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69
Of Ancestors and Toothache

Of Ancestors and Toothache

B2MeM Challenge RolesandnamesOfAragorn1- Ranger; Botany1- Niphredil;SnippetsOfVerse1- The steady slowing down of the heart;;LastLines1-I think that he is singing;CanonCouples1 - Thingol/Melian; StewardAndHisSons- sword and bow:SongLyrics1-Lord of Gifts your star shall fall

Format: ficlet

Genre: general/humour

Rating: PG

Warnings: mention of drunkenness and treatments for toothache

Characters: Boromir, the Fellowship, OC

Pairings: none

Summary: Boromir is in a bad mood.

These characters all belong to the estate of J.R.R. Tolkien. This story was written for pleasure and not for financial gain.


“I will sing the lay of Melian and Thingol in honour of our guest, Aragorn son of Arathorn, this night,” said the minstrel. He began to tune his lyre while wine was served to the assembled company.

“Why, Strider?” whispered Pippin.

“She is a distant foremother of mine,” the Ranger explained. “Also Melian was a close friend of Lady Galadriel when they dwelt together in Doriath; therefore it is fitting that her deeds should be remembered here.

“Oh.” Pippin fell silent as the musician took up his lyre and began to sing.

The Fellowship listened entranced, with the notable exception of Boromir who fidgeted restlessly throughout.

Legolas sighed when the music ended. “A wondrous tale, but a melancholy one,” he said.

“It is not wholly sad,” said Aragorn. “Melian and Thingol enjoyed centuries of happiness together while their descendants survive to this day.”

“Surely that is but a fanciful old tale,” Boromir protested. “A pretty story to entertain children with. My brother loved such tales in the nursery.”

“Did you perceive nothing at Rivendell?” asked Aragorn. “Melian and Thingol were the great grandparents of Master Elrond. Their daughter, Lúthien is my foremother.”

Boromir’s expression remained sceptical as he studied the Ranger. “I find it hard enough to believe than men and Elves might have offspring together, he said. “ But a Maier! I say only that we of the House of Hurin are proud to come of a long line of Men!”

“Your mother came of Elvish stock,” Aragorn replied.

“Another old tale the truth of which is lost in the mists of time,” said Boromir. “My brother believes it, but I dislike such whimsical tales.”

Aragorn glared at him.

“Is your brother as skilled with the sword as you are, Boromir?” Legolas interrupted, before the Ranger could reply.

“He is a fine swordsman, but an even better archer.” Boromir’s expression softened. “I think he could match even you in a contest, Legolas. He has a keen eye and a sure hand. I think he prefers the bow, as the archer does not feel the arrow piercing the enemy’s flesh, as does the swordsman. Faramir is a gentle soul. He is a brave warrior, yet his heart longs for peace He would much liefer devote his days to lore rather than fighting. Would that I were fighting at my brother’s side, rather than lingering in this unnatural realm where flowers bloom in winter!” He scowled at a vase filled to overflowing with pale niphredil blossoms.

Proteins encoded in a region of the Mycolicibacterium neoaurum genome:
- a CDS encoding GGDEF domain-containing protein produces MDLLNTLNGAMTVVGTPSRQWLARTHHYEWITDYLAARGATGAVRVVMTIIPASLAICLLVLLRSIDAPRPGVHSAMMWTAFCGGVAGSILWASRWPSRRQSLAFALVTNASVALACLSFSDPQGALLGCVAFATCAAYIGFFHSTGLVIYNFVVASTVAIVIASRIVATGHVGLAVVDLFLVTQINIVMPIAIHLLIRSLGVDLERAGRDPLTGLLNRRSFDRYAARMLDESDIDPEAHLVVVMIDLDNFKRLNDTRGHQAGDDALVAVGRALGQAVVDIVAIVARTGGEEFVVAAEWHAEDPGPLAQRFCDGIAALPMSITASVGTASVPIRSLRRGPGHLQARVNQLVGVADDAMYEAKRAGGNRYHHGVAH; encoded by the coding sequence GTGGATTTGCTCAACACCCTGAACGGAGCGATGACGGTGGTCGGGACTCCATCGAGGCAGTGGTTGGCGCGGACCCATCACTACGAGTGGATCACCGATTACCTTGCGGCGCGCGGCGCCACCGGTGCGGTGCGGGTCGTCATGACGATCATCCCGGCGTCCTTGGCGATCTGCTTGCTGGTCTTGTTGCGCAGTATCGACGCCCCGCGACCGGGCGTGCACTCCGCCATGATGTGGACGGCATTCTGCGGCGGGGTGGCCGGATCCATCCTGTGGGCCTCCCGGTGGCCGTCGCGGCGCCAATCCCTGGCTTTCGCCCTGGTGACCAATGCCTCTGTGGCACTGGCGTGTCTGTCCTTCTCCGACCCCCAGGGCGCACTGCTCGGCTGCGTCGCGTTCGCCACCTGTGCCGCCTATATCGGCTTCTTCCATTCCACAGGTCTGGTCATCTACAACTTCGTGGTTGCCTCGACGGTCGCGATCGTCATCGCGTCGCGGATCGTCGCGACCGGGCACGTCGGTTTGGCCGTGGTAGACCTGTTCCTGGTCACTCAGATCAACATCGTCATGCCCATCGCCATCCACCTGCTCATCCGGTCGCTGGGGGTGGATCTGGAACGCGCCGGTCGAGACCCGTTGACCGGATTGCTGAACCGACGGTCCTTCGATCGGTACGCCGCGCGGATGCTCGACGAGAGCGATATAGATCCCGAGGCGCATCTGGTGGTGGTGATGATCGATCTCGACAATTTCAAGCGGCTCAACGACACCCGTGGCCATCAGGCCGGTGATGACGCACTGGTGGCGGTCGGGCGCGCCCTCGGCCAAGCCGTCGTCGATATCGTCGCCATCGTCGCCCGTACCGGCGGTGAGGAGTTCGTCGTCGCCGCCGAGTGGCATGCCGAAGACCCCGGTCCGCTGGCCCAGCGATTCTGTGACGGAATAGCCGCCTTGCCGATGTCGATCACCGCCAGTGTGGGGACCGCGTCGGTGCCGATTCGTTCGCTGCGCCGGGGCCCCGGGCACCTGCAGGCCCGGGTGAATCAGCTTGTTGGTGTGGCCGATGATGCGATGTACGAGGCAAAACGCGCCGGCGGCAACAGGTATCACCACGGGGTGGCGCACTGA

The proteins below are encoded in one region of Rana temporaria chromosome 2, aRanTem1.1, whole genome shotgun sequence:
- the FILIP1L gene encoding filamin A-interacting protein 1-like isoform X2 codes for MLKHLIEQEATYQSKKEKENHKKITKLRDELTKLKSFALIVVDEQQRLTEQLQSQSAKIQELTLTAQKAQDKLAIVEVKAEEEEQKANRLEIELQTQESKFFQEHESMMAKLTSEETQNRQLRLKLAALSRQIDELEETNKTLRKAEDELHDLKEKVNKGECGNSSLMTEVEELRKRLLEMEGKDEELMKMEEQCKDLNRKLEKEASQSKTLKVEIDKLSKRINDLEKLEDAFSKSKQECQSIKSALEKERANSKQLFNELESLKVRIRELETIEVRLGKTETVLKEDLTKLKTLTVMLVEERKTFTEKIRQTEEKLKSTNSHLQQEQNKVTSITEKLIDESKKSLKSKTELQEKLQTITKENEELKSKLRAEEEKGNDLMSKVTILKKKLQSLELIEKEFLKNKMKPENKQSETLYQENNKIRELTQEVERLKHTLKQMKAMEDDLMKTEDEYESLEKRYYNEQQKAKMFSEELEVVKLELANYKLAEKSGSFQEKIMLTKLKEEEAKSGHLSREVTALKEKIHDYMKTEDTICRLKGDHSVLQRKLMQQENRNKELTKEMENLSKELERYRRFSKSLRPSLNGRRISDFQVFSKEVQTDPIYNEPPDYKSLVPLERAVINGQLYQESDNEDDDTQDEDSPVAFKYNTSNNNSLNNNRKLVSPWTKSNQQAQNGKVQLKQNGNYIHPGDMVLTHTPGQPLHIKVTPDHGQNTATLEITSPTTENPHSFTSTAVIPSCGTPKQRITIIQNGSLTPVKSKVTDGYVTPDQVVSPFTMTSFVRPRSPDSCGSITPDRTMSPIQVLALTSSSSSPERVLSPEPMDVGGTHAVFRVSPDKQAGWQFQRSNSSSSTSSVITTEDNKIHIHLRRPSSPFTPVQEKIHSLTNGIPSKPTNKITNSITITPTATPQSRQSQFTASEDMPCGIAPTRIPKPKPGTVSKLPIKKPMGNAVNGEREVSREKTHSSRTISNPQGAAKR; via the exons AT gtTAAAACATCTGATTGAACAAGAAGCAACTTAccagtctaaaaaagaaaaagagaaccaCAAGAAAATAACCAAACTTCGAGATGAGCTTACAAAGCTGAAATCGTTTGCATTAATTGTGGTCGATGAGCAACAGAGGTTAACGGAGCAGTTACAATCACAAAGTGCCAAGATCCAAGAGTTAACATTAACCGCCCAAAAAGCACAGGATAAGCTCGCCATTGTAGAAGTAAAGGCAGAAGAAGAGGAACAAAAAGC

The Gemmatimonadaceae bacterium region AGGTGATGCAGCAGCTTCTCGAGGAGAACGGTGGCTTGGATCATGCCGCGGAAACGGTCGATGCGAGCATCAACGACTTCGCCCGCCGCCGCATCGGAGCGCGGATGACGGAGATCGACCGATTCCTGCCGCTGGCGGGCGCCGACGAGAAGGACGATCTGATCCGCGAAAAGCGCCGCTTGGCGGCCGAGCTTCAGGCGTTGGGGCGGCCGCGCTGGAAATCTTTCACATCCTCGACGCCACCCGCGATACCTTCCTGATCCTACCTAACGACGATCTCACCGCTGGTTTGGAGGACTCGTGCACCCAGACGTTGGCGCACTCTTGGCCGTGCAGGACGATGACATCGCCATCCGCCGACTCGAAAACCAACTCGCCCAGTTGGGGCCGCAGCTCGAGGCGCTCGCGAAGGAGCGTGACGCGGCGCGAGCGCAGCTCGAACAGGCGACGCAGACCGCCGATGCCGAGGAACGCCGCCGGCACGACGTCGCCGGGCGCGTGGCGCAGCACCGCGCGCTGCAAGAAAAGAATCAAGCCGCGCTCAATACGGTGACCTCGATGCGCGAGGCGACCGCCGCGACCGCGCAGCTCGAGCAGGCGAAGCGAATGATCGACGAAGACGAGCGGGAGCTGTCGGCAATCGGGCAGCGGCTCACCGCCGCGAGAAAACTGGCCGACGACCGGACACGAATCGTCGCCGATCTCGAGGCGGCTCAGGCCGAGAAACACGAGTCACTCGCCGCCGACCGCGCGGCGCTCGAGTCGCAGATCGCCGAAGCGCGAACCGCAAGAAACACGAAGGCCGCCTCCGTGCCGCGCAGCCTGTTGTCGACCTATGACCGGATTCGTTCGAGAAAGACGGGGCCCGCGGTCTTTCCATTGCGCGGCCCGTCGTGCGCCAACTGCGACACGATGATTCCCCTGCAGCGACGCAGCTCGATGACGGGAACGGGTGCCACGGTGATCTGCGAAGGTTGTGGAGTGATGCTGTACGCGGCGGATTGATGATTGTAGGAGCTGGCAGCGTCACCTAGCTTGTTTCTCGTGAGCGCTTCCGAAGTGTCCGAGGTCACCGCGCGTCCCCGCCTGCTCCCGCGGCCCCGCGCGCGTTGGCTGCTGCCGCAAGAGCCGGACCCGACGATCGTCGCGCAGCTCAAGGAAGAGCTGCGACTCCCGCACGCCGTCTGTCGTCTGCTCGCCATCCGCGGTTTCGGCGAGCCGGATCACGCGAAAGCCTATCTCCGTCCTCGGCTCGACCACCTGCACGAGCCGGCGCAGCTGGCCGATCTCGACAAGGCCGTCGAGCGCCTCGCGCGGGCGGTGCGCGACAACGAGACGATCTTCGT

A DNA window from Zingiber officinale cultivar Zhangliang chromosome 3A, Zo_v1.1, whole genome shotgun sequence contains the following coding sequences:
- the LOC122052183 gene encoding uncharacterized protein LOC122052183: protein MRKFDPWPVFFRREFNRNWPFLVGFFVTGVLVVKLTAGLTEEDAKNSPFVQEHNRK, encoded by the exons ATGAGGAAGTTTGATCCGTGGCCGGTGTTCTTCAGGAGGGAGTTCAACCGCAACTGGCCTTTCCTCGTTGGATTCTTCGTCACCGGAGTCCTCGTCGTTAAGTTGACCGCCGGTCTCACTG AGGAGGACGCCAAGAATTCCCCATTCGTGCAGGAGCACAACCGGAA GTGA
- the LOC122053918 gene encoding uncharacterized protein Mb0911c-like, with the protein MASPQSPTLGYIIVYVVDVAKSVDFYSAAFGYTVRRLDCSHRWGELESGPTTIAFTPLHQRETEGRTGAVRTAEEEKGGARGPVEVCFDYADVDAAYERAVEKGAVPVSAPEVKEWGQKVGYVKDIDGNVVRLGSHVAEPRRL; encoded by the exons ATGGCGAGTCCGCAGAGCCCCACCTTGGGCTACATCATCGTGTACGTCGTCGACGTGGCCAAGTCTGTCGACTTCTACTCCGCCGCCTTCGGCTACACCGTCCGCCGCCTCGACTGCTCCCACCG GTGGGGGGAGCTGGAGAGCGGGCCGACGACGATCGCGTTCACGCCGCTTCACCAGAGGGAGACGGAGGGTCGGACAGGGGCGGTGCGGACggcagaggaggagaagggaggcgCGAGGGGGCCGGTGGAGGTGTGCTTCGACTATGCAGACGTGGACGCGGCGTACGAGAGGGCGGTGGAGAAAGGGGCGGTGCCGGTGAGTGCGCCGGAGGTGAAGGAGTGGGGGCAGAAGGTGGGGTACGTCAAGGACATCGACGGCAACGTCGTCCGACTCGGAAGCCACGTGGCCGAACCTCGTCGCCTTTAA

“What ails you, Boromir?” asked Legolas. “Your spirits seem dark tonight.”

“I am sorry if I am but poor company,” Boromir replied. “I have a slight toothache.”

“There are skilled healers here in Lothlórien,” said Legolas. “Why not ask one of them to aid you?”

“I fear Elvish medicine would be too much like Elvish music,” said Boromir. “They lead to the steady slowing down of the heart, the last thing that a warrior needs.”

“I have some willow bark that you could chew upon,” said Aragorn. He started to rummage in his pack.

“Thank you, but I find the taste too bitter. Wine is the only medicine that eases it. It has troubled me for a long time. I shall have it pulled when I return home.”

“As you will. This wine is a fine vintage.”

The evening wore on. The minstrel sang again. Food was served together with more wine. The Hobbits only sipped at their drinks, much preferring ale, as did Gimli. Aragorn and Legolas obviously enjoyed the wine, but partook of it sparingly. Boromir, though, asked for his glass to be refilled again and again.

“I think it is time we all retired for the night,” said Aragorn.

Frodo yawned. “That is a good idea,” he said.

The other Hobbits chorused their agreement, as did Legolas and Gimli.

“Come, Boromir, you should rest now,” said Aragorn, laying a hand on the other man’s arm.

“No!” Boromir shook off the Ranger’s grip. “We should fight, not rest!” He lifted his glass, turned towards the East, and sang, “Lord of Gifts, your star shall fall; this is the end, this is freedom’s call! Argh!” He clutched his face.

“You are going to have that tooth out while you are too drunk to protest or feel too much pain!” said Aragorn. “Legolas and Gimli, will you assist me? I have some pliers in my pack.”

Boromir resumed his song this time even louder.

“Whatever is Boromir doing?” asked Pippin. “Is he ill?”

Sam shrugged before replying, “Let us leave him to Mr Strider to see to. I think that he is singing.”

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